The metabolic mapper was developed and patented by Dr. Ralph Zuckerman, president of Biometric Imaging of Philadelphia. According to Dr. Zuckerman, the technology will produce color maps of the spatial distribution of oxygen concentration, allowing identification of regions of hypoxic tissue which may be caused by reduced blood flow. For glaucoma, the device should allow identification of the dying nerve fibers at early stages.
- Memantine. Allergan's memantine is under development as a potential neuroprotective drug. Currently in Phase III clinical trials, it's an n-methylD-aspartate blocker that prevents the re-uptake of glutamate (a neurotransmitter in the retina). Although it won't replace existing glaucoma drug regimens, it will augment them. Study of this drug will continue for several more years.
Puzzled about how to bill for nerve fiber analyzers?
See John McGreal's "Coding
Q & A" column in our April issue for answers.
Hope for the future
A scientific measure and validation of low blood flow is still a dream for the future. For now, if I suspect a blood flow problem in my glaucoma patient, I take a thorough history geared toward discovering systemic blood flow problems such as cold hands, tingling fingers, migraine head-aches, peripheral vascular disease and diabetes.
One day, however, I hope I'll be better equipped to quantify the problem.
Dr. Fingeret is chief of the Optometry Section at Brooklyn/St. Albans Campus, Department of Veterans Administration New York Harbor Health Care System. He's a member of the board of directors of the Glaucoma Foundation and is chair of the glaucoma diplomate committee for the American Academy of Optometry.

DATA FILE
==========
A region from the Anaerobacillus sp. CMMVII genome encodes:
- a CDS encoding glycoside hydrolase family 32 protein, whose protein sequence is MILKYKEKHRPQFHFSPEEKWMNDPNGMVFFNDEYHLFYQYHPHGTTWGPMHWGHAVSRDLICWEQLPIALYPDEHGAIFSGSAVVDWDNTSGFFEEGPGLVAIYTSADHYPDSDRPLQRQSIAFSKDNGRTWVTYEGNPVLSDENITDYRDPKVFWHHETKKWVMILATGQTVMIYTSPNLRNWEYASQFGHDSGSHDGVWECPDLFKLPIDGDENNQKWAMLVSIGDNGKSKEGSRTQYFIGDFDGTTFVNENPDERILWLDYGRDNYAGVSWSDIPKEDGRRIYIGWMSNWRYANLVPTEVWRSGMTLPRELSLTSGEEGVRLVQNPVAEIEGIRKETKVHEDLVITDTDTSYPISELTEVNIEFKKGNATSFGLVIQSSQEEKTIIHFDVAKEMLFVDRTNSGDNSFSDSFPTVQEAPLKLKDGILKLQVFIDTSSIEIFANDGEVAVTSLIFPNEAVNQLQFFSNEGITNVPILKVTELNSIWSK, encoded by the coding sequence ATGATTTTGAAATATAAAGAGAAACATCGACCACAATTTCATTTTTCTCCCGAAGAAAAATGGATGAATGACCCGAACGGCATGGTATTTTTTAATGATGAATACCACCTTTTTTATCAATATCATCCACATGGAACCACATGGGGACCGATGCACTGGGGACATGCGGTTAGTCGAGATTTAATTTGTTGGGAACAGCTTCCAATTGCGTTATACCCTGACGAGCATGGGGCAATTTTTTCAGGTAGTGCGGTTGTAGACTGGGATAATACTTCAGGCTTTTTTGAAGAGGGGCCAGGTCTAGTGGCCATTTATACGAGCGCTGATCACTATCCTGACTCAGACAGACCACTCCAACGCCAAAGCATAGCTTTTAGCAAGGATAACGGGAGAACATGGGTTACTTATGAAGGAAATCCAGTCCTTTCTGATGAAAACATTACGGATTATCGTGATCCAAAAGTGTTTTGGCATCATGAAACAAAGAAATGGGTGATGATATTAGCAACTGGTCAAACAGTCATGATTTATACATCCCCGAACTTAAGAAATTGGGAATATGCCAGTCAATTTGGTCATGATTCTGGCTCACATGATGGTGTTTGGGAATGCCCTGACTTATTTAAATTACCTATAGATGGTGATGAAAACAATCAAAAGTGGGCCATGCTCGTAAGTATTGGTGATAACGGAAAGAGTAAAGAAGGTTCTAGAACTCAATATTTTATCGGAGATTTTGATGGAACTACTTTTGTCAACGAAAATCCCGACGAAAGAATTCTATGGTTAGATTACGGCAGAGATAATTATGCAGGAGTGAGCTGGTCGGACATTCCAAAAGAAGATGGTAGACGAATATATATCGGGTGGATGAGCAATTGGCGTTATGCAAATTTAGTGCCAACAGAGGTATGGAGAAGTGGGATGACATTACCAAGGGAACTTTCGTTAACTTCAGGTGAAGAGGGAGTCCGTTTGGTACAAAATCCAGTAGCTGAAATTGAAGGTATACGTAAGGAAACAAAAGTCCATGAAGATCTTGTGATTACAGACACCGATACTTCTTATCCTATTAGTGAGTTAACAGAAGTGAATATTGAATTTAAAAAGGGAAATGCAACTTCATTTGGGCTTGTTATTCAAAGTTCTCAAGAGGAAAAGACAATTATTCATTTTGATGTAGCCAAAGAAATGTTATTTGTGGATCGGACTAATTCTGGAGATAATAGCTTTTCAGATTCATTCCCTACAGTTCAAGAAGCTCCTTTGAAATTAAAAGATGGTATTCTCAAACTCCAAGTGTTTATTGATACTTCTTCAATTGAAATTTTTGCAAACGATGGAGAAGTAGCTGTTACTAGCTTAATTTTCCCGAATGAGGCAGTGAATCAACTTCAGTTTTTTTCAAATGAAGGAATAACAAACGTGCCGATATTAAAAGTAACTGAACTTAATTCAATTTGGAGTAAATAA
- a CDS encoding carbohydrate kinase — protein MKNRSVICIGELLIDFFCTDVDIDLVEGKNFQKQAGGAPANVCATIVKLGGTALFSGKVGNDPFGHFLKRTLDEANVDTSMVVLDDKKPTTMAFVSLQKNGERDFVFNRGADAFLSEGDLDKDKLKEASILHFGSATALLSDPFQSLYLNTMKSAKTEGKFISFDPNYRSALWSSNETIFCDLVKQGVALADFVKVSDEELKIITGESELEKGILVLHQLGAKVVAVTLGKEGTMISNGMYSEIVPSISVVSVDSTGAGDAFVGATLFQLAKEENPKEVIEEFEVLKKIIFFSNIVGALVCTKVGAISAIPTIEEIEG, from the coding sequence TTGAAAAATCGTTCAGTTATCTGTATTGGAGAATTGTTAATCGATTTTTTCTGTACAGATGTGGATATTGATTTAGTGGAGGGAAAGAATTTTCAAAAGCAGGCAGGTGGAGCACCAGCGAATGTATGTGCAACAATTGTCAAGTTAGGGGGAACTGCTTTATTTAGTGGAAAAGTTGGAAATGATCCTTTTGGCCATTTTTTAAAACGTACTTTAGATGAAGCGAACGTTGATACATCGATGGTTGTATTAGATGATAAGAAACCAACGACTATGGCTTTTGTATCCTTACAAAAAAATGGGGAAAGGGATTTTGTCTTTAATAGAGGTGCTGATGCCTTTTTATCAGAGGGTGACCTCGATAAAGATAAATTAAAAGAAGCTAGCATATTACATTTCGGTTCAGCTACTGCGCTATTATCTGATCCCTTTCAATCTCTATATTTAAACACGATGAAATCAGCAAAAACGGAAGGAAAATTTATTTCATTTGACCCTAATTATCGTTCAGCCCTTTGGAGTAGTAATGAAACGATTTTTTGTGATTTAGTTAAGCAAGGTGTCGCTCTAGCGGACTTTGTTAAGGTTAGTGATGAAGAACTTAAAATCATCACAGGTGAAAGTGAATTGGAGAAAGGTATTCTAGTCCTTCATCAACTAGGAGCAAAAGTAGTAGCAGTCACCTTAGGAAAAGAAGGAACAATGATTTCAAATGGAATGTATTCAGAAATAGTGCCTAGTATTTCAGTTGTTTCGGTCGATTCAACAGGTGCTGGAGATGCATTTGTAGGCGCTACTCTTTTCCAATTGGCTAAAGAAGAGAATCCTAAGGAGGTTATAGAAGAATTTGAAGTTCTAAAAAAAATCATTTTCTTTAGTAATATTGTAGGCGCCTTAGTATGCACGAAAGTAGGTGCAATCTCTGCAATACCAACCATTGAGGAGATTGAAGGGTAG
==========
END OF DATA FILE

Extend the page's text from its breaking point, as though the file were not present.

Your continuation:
Treating glaucoma enhances your image.
BY DEEPAK GUPTA, O.D., Stamford, Conn.
Just recently, four new drugs have joined our
armamentarium against glaucoma. They are bimatoprost ophthalmic solution 0.03%
(Lumigan), travoprost ophthalmic solution 0.004% (Travatan), unoprostone isopropyl ophthalmic solution 0.15%
(Rescula) and brimonidine tartrate 0.15% (Alphagan P)
Managing glaucoma can help your practice in many ways. Not only will you gain respect from your patients for treating this complex, devastating disease, but you'll boost your practice income, as well. For each glaucoma patient you treat, you should yield a net revenue per year of $350 to $400 by performing the following necessary evaluations:
- visual fields
- 3- or 4-month intraocular pressure checks
- annual comprehensive eye examination
- annual retinal photos
- annual gonioscopy.
Many O.D.s are also adding nerve fiber analysis to the list of routine procedures performed for glaucoma and suspect patients. The reimbursement alone runs around $100.
As important as increasing your net is increasing the level of respect you'll earn from your patients as a doctor of optometry. When your patients view you this way, it will yield not only referrals for routine eye care but referrals for treating ocular diseases.
Dr. Gupta practices full-scope optometry at Stamford Ophthalmology.
Some tips on how to get your patients to take their meds.
BY DEEPAK GUPTA, O.D.
It's often been said that one of the most difficult aspects of treating glaucoma is patient noncompliance. Here are some ways I've found to increase compliance:
- Routinely prescribe beta-blockers b.i.d. If you prescribe them for q.d. and the patient isn't good about taking her drops, she'll get less than the therapeutic dose. But this same patient will get a reasonable dose if she takes it at least once. If you're concerned about possibly overdosing a patient, wait until she establishes a compliance pattern and take it from there.